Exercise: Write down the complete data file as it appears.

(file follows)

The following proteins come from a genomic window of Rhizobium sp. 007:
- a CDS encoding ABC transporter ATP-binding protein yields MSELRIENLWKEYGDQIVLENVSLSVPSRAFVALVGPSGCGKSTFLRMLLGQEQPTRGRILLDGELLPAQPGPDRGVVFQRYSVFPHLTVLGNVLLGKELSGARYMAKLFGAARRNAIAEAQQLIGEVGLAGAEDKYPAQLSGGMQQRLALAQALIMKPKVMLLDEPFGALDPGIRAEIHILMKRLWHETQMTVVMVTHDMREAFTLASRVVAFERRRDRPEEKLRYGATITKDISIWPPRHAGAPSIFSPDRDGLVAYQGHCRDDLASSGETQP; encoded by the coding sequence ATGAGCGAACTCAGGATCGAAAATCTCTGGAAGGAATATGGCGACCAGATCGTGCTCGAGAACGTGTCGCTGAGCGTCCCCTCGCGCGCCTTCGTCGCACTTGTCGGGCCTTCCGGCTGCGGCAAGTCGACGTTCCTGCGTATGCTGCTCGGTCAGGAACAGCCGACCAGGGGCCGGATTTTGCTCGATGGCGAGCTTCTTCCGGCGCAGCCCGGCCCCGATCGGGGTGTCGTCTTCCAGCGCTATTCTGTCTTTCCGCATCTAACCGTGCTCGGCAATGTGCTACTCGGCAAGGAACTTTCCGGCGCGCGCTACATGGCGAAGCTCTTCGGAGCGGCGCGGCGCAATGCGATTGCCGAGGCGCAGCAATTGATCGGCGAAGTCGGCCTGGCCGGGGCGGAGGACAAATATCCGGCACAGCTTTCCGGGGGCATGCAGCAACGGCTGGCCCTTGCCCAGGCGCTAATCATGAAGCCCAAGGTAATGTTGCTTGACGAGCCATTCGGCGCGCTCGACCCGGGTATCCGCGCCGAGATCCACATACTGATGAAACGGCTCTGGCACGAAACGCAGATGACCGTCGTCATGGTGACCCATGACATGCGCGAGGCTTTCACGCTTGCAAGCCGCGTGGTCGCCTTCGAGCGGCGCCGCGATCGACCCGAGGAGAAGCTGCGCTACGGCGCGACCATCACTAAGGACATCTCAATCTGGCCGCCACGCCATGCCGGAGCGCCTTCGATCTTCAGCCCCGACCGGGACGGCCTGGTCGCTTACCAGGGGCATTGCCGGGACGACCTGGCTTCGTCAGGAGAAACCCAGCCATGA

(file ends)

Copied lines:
The following proteins come from a genomic window of Rhizobium sp. 007:
- a CDS encoding ABC transporter ATP-binding protein yields MSELRIENLWKEYGDQIVLENVSLSVPSRAFVALVGPSGCGKSTFLRMLLGQEQPTRGRILLDGELLPAQPGPDRGVVFQRYSVFPHLTVLGNVLLGKELSGARYMAKLFGAARRNAIAEAQQLIGEVGLAGAEDKYPAQLSGGMQQRLALAQALIMKPKVMLLDEPFGALDPGIRAEIHILMKRLWHETQMTVVMVTHDMREAFTLASRVVAFERRRDRPEEKLRYGATITKDISIWPPRHAGAPSIFSPDRDGLVAYQGHCRDDLASSGETQP; encoded by the coding sequence ATGAGCGAACTCAGGATCGAAAATCTCTGGAAGGAATATGGCGACCAGATCGTGCTCGAGAACGTGTCGCTGAGCGTCCCCTCGCGCGCCTTCGTCGCACTTGTCGGGCCTTCCGGCTGCGGCAAGTCGACGTTCCTGCGTATGCTGCTCGGTCAGGAACAGCCGACCAGGGGCCGGATTTTGCTCGATGGCGAGCTTCTTCCGGCGCAGCCCGGCCCCGATCGGGGTGTCGTCTTCCAGCGCTATTCTGTCTTTCCGCATCTAACCGTGCTCGGCAATGTGCTACTCGGCAAGGAACTTTCCGGCGCGCGCTACATGGCGAAGCTCTTCGGAGCGGCGCGGCGCAATGCGATTGCCGAGGCGCAGCAATTGATCGGCGAAGTCGGCCTGGCCGGGGCGGAGGACAAATATCCGGCACAGCTTTCCGGGGGCATGCAGCAACGGCTGGCCCTTGCCCAGGCGCTAATCATGAAGCCCAAGGTAATGTTGCTTGACGAGCCATTCGGCGCGCTCGACCCGGGTATCCGCGCCGAGATCCACATACTGATGAAACGGCTCTGGCACGAAACGCAGATGACCGTCGTCATGGTGACCCATGACATGCGCGAGGCTTTCACGCTTGCAAGCCGCGTGGTCGCCTTCGAGCGGCGCCGCGATCGACCCGAGGAGAAGCTGCGCTACGGCGCGACCATCACTAAGGACATCTCAATCTGGCCGCCACGCCATGCCGGAGCGCCTTCGATCTTCAGCCCCGACCGGGACGGCCTGGTCGCTTACCAGGGGCATTGCCGGGACGACCTGGCTTCGTCAGGAGAAACCCAGCCATGA